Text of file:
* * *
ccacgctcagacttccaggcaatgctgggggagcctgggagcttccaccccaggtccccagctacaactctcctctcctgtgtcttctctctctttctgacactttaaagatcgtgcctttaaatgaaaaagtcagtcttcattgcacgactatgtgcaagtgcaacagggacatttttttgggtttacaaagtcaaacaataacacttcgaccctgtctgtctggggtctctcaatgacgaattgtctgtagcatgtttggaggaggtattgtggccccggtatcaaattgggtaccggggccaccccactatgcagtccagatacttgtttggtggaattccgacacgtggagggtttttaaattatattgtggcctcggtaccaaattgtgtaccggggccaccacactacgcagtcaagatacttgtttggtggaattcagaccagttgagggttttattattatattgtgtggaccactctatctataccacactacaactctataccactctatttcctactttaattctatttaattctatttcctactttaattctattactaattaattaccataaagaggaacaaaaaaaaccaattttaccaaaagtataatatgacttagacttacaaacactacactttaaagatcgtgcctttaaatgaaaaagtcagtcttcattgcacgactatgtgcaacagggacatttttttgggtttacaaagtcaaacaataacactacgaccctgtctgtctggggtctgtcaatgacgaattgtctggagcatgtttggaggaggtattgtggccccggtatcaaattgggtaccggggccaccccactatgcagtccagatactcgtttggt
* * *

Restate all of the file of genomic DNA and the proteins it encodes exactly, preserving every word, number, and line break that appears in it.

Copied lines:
ccacgctcagacttccaggcaatgctgggggagcctgggagcttccaccccaggtccccagctacaactctcctctcctgtgtcttctctctctttctgacactttaaagatcgtgcctttaaatgaaaaagtcagtcttcattgcacgactatgtgcaagtgcaacagggacatttttttgggtttacaaagtcaaacaataacacttcgaccctgtctgtctggggtctctcaatgacgaattgtctgtagcatgtttggaggaggtattgtggccccggtatcaaattgggtaccggggccaccccactatgcagtccagatacttgtttggtggaattccgacacgtggagggtttttaaattatattgtggcctcggtaccaaattgtgtaccggggccaccacactacgcagtcaagatacttgtttggtggaattcagaccagttgagggttttattattatattgtgtggaccactctatctataccacactacaactctataccactctatttcctactttaattctatttaattctatttcctactttaattctattactaattaattaccataaagaggaacaaaaaaaaccaattttaccaaaagtataatatgacttagacttacaaacactacactttaaagatcgtgcctttaaatgaaaaagtcagtcttcattgcacgactatgtgcaacagggacatttttttgggtttacaaagtcaaacaataacactacgaccctgtctgtctggggtctgtcaatgacgaattgtctggagcatgtttggaggaggtattgtggccccggtatcaaattgggtaccggggccaccccactatgcagtccagatactcgtttggt